Lady Cop & Papa Crook is gritty crime drama slash goofy comedy, which manages to be both complex and entertaining. Hong Kong directors Alan Mak and Felix Chong provide the viewer with compelling characters, an interesting story and gorgeous visuals from start to finish.
The film does take a bit of time before the viewer understands fully what is going on. It opens with a gang smuggling diesel fuel from Hong Kong to mainland China. The operation is interrupted by the police, and one of the fuel trucks speeds off, careening down a busy highway pursued by the cops. The fuel truck soon crashes, killing both the driver and a young mother and her son in another car. We then move swiftly to a group of women in a night club dishing about their love lives a la Sex and the City. This transition is confusing to the viewer, until it is revealed that the night club is a front for a male prostitution ring, and the women are all police officers. It is here that we are introduced to the film's comic heroine, Hong Kong police inspector Maureen Szeto, played by Sammi Cheng.
These plot threads come together when young Jimmy Fok (Buzz Chung) is kidnapped from his kindergarten. Jimmy is the son of John Fok (Eason Chan), the head of the triad gang that was behind the diesel smuggling, and therefore the deadly crash at the beginning of the film. Maureen is called in help retrieve John's son, and is not terribly welcome among the assorted criminals and family at the Fok home, not least because they have brutally murdered a double dealing associate in the foyer a few hours before. They grudgingly accept her help to retrieve the stolen child, and the film takes off in earnest.
A number of plotlines are woven into the story. The police on the mainland are mostly concerned with arresting John Fok, whom they have been pursuing for years but have not been able to capture since he is in Hong Kong. The police in Hong Kong are most concerned with retrieving the kidnapped Jimmy Fok, and are often at odds with their mainland counterparts as a result. In addition there are Maureen's comically tempestuous relationship with her emotionally unstable sculptor boyfriend, and the quest by the obsessed Xu Banshan (Zhang Guoli), whose wife and son were the victims killed in the car chase at the beginning of the film, to bring John Fok to justice. There are a tremendous amount of plot points, character cues and story lines to plow through, but directors Mak and Chong weave them deftly. After the first few minutes of confusion, the viewer is able to place all of the characters and important plot details in their necessary slots and enjoy the story.
They also handle the subtle changes in tone quite well. The film moves from car chases to bathroom humor to brutal murders to sincere avuncular advice to heartfelt professions of love with ease. The often subtle (and just as often not) humor never interferes with the very real tension over whether Jimmy will be rescued in time or John will be arrested. The gritty violence doesn't interfere with the romantic themes, which don't feel out of place with the high octane action. The nimbleness with which tone is handled is quite impressive, and it helps the story to develop without ever getting boring or bogged down.
Lady Cop & Papa Crook is quite funny and exciting, working well as both a comedy and a crime drama. The performances are first rate throughout, though the actors and directors are aiming more at an effortless, fun interpretation than spot on realism. The characterizations fit well with the slightly silly overall sense of things. The film is available in both a theatrical and director's cut on this disc. The only major difference between the two is the ending, which is both more upbeat in the director's cut and at the same time more ambiguous. Both versions are worth a viewing by anyone, and a purchase for the more ardent fans of Hong Kong cinema.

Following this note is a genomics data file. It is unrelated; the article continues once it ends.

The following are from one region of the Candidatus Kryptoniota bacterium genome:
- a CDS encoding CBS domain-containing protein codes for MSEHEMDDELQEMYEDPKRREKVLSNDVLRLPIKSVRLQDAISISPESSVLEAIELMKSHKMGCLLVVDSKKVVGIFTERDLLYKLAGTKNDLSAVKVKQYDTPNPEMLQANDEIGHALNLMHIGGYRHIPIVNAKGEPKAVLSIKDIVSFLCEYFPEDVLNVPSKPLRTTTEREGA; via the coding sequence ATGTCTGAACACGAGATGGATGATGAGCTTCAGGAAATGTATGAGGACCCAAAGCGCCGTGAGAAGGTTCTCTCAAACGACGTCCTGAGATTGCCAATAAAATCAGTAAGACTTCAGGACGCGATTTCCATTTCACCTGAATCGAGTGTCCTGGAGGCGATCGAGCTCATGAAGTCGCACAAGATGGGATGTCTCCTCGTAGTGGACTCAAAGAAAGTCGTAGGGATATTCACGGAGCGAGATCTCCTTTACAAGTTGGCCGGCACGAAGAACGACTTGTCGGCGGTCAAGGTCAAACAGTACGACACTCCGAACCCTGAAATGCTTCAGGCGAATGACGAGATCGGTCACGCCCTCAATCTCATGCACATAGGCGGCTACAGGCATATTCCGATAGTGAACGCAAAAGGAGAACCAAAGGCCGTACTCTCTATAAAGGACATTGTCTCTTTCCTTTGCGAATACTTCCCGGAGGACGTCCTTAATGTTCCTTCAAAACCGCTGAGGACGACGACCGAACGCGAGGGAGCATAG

The video is presented in 16:9 anamorphic widescreen, and looks gorgeous. The image is very bright and clear, the colors are rich and the contrast is sharp. A few times the shadows would overpower the action somewhat during night scenes, but this was rare. The action, even during fast paced chase scenes and multi-person fights, is clearly visible and sharp. This is a very good looking transfer.
The audio is available in Dolby digital 5.1 channel (in Cantonese and Mandarin) and in DTS 5.1 channel (in Cantonese). The sound is rich and full, with good separation among the channels, which is particularly apparent during the several action scenes, where the viewer feels very present, in the middle of the action. The LFE channel is used effectively, also during the action scenes, where booming explosions cause a subtle but noticeable vibration. The dialogue is always crisp and easily audible. Subtitles are available in English, Traditional Chinese and Simplified Chinese.
The extras for Lady Cop & Papa Crook are disappointing. They consist of a trailer for the film, and three short making off segments, totaling about twelve minutes. Neither the trailer nor the featurettes have English subtitles or language tracks available, however. This is especially frustrating with the making of material, which appears to be interesting, with interviews of many of the cast and crew, but is ultimately indecipherable to English speaking audiences.
Lady Cop & Papa Crook is a well acted, complex, compelling comedy drama. The shifting tone throughout the film is at first odd, but ultimately comprises much of the charm of the film. It is not content to be simply a standard Hong Kong gangster film, of which there are hundreds. The admixture of strong comedic and romantic themes help the film to stand out from the herd of conformist fare, that are more interested in copying early John Woo than creating interesting characters that a viewer might identify with. For those looking for an action filled crime drama with a heart and a sense of humor, this is the film to see.